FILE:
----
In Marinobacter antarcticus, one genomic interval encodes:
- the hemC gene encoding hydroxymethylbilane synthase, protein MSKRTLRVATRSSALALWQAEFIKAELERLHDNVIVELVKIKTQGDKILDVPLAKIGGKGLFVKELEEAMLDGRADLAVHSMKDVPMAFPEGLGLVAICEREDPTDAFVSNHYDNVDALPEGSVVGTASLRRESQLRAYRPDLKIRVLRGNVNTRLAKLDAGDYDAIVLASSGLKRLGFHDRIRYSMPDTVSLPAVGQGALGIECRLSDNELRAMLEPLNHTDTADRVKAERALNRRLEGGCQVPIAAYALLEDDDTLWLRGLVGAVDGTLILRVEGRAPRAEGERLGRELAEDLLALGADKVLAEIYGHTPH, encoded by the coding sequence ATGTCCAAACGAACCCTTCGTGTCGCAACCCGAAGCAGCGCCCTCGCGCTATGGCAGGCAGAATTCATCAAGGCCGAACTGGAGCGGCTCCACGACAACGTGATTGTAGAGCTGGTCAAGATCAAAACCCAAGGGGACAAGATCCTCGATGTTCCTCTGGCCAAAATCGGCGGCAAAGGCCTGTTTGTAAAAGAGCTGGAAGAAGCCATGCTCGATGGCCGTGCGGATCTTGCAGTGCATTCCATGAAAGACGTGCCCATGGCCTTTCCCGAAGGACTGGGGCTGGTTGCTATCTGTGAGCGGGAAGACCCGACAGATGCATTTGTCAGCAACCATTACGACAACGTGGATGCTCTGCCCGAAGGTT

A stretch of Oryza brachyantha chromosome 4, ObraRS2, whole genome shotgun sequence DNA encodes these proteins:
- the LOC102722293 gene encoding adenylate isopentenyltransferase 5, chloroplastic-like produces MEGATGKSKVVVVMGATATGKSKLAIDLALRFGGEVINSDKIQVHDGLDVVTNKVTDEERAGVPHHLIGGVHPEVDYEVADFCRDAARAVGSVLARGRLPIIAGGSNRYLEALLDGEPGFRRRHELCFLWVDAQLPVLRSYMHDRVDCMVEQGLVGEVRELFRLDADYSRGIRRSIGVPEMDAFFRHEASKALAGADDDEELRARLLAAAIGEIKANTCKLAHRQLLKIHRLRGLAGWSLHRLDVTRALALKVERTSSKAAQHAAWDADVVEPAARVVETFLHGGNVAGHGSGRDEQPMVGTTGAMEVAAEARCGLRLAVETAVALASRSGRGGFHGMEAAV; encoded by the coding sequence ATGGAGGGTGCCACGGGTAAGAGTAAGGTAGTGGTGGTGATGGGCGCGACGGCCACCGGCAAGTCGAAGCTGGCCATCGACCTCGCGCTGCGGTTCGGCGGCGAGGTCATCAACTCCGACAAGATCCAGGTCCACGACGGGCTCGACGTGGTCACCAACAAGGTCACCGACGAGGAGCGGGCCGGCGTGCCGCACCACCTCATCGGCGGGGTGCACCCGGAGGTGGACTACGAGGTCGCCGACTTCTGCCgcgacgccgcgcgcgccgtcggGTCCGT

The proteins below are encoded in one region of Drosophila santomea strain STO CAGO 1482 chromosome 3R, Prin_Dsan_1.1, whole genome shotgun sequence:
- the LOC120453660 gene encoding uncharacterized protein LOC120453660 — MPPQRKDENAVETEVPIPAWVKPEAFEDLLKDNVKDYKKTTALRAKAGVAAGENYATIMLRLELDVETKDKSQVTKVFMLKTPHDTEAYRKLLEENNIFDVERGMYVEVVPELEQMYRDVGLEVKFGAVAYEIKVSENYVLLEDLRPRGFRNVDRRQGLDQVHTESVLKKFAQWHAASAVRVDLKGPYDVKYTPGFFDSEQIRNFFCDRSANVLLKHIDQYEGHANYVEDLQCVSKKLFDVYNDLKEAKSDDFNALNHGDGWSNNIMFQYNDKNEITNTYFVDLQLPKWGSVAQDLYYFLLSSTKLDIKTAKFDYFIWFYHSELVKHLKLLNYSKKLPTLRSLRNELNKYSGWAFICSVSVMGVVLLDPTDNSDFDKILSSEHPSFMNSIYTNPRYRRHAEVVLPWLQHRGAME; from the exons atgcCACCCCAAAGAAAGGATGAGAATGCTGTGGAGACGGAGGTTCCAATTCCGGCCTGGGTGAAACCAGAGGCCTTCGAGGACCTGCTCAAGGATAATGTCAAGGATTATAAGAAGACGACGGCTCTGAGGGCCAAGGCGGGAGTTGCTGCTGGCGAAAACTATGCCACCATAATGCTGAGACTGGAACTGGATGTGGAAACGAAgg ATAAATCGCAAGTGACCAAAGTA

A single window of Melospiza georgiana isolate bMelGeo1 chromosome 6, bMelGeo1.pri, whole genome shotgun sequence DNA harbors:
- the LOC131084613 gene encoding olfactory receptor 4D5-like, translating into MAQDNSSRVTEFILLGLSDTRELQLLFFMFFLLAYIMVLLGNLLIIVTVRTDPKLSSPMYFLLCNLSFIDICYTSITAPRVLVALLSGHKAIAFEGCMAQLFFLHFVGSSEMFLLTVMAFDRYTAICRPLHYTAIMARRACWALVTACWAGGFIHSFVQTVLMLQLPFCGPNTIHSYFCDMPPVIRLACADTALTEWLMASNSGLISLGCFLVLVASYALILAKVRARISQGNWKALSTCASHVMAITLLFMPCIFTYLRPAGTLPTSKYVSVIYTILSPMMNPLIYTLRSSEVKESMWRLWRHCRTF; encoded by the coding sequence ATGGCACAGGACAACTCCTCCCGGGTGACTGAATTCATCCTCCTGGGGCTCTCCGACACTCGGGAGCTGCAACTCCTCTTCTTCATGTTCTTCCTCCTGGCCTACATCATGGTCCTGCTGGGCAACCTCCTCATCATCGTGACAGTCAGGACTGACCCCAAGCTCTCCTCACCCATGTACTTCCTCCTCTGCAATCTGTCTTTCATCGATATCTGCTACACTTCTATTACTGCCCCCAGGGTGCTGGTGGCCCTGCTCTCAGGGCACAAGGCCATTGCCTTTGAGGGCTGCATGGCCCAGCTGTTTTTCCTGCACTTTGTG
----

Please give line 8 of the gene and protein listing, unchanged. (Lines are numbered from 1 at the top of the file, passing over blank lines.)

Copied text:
- the LOC131084613 gene encoding olfactory receptor 4D5-like, translating into MAQDNSSRVTEFILLGLSDTRELQLLFFMFFLLAYIMVLLGNLLIIVTVRTDPKLSSPMYFLLCNLSFIDICYTSITAPRVLVALLSGHKAIAFEGCMAQLFFLHFVGSSEMFLLTVMAFDRYTAICRPLHYTAIMARRACWALVTACWAGGFIHSFVQTVLMLQLPFCGPNTIHSYFCDMPPVIRLACADTALTEWLMASNSGLISLGCFLVLVASYALILAKVRARISQGNWKALSTCASHVMAITLLFMPCIFTYLRPAGTLPTSKYVSVIYTILSPMMNPLIYTLRSSEVKESMWRLWRHCRTF; encoded by the coding sequence ATGGCACAGGACAACTCCTCCCGGGTGACTGAATTCATCCTCCTGGGGCTCTCCGACACTCGGGAGCTGCAACTCCTCTTCTTCATGTTCTTCCTCCTGGCCTACATCATGGTCCTGCTGGGCAACCTCCTCATCATCGTGACAGTCAGGACTGACCCCAAGCTCTCCTCACCCATGTACTTCCTCCTCTGCAATCTGTCTTTCATCGATATCTGCTACACTTCTATTACTGCCCCCAGGGTGCTGGTGGCCCTGCTCTCAGGGCACAAGGCCATTGCCTTTGAGGGCTGCATGGCCCAGCTGTTTTTCCTGCACTTTGTG